Braking system design problem caused Thursday’s CTA Yellow Line crash, initial NTSB findings reveal

Braking system design problem caused Thursday's CTA Yellow Line crash, initial NTSB findings reveal

The National Transportation Safety Board preliminarily concluded that a design problem with the train’s braking system led to Thursday’s CTA Yellow Line collision that left more than 30 people injured – the agency’s worst crash in decades.

At around 10:30 a.m. that day, the train was traveling between Evanston and Chicago’s Rogers Park neighborhood when it collided with a snow fighter machine, which had been placed on the tracks for employee training, Jennifer Homendy, chair of the NTSB, said at a news conference on Saturday afternoon.

According to preliminary data obtained from the event recorder, the train was traveling at 26.9 miles per hour when it stuck the snow equipment.

“We know that CTA’s system saw the snow equipment ahead,” Homendy said. “It was supposed to be there. They knew it was going to be there. We also know from our calculations this train on this day was designed to stop within 1,780 feet… it didn’t. So now we needed to determine why.”

A “meticulous” process took place Saturday, including an examination to determine whether or not debris was present at the time and reviews of the signal system and the transit agency’s braking algorithm, according to agency officials.

Preliminary findings suggested no issues with the signal system occurred, but did reveal debris was present at the time and that the braking distance should have been longer, Homendy said.

“A brand new system today with the same track, they should have had 2,745 feet to stop that train… 2,745 not 1,780 feet,” according to the NTSB chair. “That is a design problem.”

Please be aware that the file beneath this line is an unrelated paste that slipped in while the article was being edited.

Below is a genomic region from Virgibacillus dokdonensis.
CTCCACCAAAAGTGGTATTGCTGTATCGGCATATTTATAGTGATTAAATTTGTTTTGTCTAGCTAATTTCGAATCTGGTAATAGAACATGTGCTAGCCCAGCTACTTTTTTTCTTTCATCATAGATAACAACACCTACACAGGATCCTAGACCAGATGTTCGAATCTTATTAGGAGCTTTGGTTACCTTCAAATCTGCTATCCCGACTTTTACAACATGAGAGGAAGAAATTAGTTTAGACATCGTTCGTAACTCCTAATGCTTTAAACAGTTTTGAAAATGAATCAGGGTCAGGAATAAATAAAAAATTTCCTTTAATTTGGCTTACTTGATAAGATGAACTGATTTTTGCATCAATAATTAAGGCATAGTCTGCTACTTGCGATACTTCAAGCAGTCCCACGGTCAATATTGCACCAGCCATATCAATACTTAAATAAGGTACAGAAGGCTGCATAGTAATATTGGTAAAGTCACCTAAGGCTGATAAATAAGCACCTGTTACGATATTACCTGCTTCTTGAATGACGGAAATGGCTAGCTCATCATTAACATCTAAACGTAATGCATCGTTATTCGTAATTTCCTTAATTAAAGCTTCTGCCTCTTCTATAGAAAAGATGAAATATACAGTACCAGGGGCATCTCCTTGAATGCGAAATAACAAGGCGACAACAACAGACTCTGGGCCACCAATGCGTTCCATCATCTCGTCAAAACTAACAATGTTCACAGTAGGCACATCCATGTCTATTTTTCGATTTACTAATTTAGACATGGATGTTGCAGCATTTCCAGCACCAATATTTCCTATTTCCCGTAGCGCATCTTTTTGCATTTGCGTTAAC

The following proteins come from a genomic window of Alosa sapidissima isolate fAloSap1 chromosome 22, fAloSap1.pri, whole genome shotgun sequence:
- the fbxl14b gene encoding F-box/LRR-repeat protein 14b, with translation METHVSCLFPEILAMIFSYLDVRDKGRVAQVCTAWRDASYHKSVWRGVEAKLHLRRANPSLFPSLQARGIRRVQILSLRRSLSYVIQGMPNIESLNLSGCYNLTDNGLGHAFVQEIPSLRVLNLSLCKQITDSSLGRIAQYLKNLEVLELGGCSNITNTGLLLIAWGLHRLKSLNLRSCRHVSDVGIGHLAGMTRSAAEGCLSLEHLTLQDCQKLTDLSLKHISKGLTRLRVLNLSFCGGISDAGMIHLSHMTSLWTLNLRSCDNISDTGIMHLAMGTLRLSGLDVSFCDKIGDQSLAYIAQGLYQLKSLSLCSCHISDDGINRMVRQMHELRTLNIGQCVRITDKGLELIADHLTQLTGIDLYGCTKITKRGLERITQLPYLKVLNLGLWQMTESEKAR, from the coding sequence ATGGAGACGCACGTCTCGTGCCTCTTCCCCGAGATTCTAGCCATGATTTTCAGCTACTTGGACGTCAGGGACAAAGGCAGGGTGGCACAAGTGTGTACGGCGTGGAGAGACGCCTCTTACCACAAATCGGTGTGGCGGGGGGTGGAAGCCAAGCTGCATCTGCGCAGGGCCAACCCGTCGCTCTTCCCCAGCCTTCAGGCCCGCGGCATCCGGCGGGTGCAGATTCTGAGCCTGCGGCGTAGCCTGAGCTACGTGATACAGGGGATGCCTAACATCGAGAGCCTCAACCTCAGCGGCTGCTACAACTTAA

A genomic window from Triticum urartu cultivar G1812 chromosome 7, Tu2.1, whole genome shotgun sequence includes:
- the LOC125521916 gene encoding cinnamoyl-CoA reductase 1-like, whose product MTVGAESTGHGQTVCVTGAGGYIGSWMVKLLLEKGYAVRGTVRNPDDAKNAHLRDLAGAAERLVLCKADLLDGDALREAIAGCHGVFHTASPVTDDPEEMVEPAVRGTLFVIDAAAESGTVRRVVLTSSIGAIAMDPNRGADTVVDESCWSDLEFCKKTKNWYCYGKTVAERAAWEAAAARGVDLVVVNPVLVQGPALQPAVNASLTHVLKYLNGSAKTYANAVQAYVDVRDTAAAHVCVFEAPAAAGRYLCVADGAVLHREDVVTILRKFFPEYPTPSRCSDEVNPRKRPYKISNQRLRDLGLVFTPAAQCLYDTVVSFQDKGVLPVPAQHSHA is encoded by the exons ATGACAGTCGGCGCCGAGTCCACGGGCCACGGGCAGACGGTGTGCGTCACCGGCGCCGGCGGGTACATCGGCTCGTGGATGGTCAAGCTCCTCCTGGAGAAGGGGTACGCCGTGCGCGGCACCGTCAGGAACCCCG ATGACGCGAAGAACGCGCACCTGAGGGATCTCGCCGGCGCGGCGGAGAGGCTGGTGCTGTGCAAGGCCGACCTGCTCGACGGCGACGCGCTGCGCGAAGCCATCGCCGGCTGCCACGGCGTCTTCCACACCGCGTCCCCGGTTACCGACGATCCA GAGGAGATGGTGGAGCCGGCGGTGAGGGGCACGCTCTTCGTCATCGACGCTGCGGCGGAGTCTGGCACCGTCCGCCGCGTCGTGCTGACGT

The stopping distance may be different nowadays due to a variety of factors, including heavier train cars and a greater number of passengers. At the time of the collision, thick and black residue was present on the tracks, Homendy said, adding that the train’s wheels were slipping when the operator was braking.

Data compiled by the CTA showed that since Nov. 1, a similar scenario, in which something was stopped in the next section of track and a train was approaching, occurred 50 times.

Homendy reiterated that data shows riding the train is much safer than driving.

“I would take the train tonight, tomorrow,” she said. “I have no concerns, safety concerns, about taking the train.”

It remains unclear if other CTA trains will be affected by the initial findings of the investigation or if changes will be made as a result.

Investigators spent Saturday examining the scene and conducting interviews with witnesses who were on the train and at the scene in hope of learning more about what transpired.

“We are only here to get the facts, we are here to get the perishable evidence, that’s the evidence that goes away once they reopen the line and clean everything up,” Homendy stated on Friday.

A preliminary report solely containing facts of the incident and not analysis will likely be released in a couple of weeks, according to agency leadership.

The investigation itself could take more than a year to complete, with officials saying a final report should be released in 12 to 18 months. Once the NTSB completes its investigation, the agency may issue safety recommendations, if warranted, to prevent future incidents.